Lord Of The Flies

William Golding’s Lord of the Flies is another classic novel that every 8th grader should read. The novel tells the story of a group of boys who become stranded on a deserted island and must survive without adult supervision. As the boys struggle to form a new society, the novel explores themes of power, leadership, and the inherent human desire for violence. The book is a sobering reminder of the dangers of mob mentality and the importance of maintaining social order. It’s a haunting book that will stay with readers long after they finish it.

Fahrenheit 451

Ray Bradbury’s Fahrenheit 451 is another classic novel that every 8th grader should read, particularly for fans of dystopian literature. The novel is set in a future society where books are banned and “firemen” are tasked with burning any books that are found. The story follows a fireman named Montag, who begins to question the society’s values and eventually joins the underground movement to preserve books and knowledge. The novel explores themes of censorship, knowledge, and the importance of cultural history. It’s a gripping and thought-provoking read that will likely leave readers reflecting on their own society.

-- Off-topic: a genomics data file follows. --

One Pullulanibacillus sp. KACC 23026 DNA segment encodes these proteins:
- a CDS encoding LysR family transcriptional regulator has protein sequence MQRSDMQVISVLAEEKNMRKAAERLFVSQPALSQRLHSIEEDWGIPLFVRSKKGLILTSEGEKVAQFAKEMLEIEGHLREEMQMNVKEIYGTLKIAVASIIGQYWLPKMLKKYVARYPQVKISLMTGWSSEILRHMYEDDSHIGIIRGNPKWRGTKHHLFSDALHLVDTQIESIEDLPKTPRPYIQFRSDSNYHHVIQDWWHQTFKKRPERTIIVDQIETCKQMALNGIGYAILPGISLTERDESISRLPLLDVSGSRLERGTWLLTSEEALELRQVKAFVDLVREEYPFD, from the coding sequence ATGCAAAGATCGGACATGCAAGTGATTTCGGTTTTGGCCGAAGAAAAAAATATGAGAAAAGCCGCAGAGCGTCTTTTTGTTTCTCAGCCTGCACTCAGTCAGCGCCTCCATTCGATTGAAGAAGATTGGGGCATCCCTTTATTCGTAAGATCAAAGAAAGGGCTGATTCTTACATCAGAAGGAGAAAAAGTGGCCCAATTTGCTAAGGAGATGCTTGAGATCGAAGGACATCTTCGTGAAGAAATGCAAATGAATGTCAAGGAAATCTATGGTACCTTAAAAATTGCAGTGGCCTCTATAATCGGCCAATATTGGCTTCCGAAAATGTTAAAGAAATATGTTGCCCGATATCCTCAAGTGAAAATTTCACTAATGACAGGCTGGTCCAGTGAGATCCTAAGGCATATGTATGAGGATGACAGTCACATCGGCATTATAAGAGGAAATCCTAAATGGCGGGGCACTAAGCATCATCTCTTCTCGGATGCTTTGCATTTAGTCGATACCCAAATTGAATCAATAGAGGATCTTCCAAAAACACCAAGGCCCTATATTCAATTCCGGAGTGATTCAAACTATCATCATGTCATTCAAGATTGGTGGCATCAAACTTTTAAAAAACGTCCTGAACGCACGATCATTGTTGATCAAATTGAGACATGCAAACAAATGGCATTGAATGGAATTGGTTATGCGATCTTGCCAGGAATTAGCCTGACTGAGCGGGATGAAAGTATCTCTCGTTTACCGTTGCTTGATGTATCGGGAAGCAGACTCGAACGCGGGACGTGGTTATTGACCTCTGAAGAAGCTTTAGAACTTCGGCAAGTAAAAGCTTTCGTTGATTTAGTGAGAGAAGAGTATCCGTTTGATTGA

Pride And Prejudice

Jane Austen’s Pride and Prejudice is a classic novel that every 8th grader should read to experience the world of romance and societal norms. The novel follows the story of the Bennet family, particularly the second daughter, Elizabeth, who must navigate the expectations of her society as she tries to find love. The novel explores themes of class, gender, and the expectations of societal norms in the early 1800s. It’s a charming and witty book that will transport readers to a bygone era.

Overall, these classic novels offer valuable insights into the human condition and are important works of literature that have stood the test of time. They are sure to be enjoyed by readers of all ages and are an excellent addition to any 8th-grade reading list.

Contemporary Books to Keep 8th Graders Engaged

contemporary books